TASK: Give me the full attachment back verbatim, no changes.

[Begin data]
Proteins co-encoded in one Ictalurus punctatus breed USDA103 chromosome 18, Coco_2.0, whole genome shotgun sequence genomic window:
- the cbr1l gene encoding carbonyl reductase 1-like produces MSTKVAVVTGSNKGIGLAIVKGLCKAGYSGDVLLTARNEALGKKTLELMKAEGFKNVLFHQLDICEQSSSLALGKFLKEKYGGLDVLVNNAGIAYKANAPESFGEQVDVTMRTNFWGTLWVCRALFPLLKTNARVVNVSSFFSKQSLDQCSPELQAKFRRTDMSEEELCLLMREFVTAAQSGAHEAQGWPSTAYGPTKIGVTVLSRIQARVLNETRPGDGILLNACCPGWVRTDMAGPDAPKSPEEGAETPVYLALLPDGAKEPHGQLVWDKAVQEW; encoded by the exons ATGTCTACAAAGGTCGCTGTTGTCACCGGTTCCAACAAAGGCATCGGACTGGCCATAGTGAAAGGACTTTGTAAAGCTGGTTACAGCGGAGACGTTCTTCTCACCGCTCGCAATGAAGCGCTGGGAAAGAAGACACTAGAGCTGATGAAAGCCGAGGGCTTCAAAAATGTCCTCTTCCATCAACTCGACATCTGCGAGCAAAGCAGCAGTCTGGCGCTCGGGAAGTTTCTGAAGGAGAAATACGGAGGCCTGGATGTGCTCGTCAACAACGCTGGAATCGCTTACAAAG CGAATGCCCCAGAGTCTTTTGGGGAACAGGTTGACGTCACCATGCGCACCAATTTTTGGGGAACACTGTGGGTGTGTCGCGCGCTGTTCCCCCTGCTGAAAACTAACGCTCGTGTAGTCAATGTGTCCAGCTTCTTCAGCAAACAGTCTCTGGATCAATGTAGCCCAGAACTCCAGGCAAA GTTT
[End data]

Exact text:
Proteins co-encoded in one Ictalurus punctatus breed USDA103 chromosome 18, Coco_2.0, whole genome shotgun sequence genomic window:
- the cbr1l gene encoding carbonyl reductase 1-like produces MSTKVAVVTGSNKGIGLAIVKGLCKAGYSGDVLLTARNEALGKKTLELMKAEGFKNVLFHQLDICEQSSSLALGKFLKEKYGGLDVLVNNAGIAYKANAPESFGEQVDVTMRTNFWGTLWVCRALFPLLKTNARVVNVSSFFSKQSLDQCSPELQAKFRRTDMSEEELCLLMREFVTAAQSGAHEAQGWPSTAYGPTKIGVTVLSRIQARVLNETRPGDGILLNACCPGWVRTDMAGPDAPKSPEEGAETPVYLALLPDGAKEPHGQLVWDKAVQEW; encoded by the exons ATGTCTACAAAGGTCGCTGTTGTCACCGGTTCCAACAAAGGCATCGGACTGGCCATAGTGAAAGGACTTTGTAAAGCTGGTTACAGCGGAGACGTTCTTCTCACCGCTCGCAATGAAGCGCTGGGAAAGAAGACACTAGAGCTGATGAAAGCCGAGGGCTTCAAAAATGTCCTCTTCCATCAACTCGACATCTGCGAGCAAAGCAGCAGTCTGGCGCTCGGGAAGTTTCTGAAGGAGAAATACGGAGGCCTGGATGTGCTCGTCAACAACGCTGGAATCGCTTACAAAG CGAATGCCCCAGAGTCTTTTGGGGAACAGGTTGACGTCACCATGCGCACCAATTTTTGGGGAACACTGTGGGTGTGTCGCGCGCTGTTCCCCCTGCTGAAAACTAACGCTCGTGTAGTCAATGTGTCCAGCTTCTTCAGCAAACAGTCTCTGGATCAATGTAGCCCAGAACTCCAGGCAAA GTTT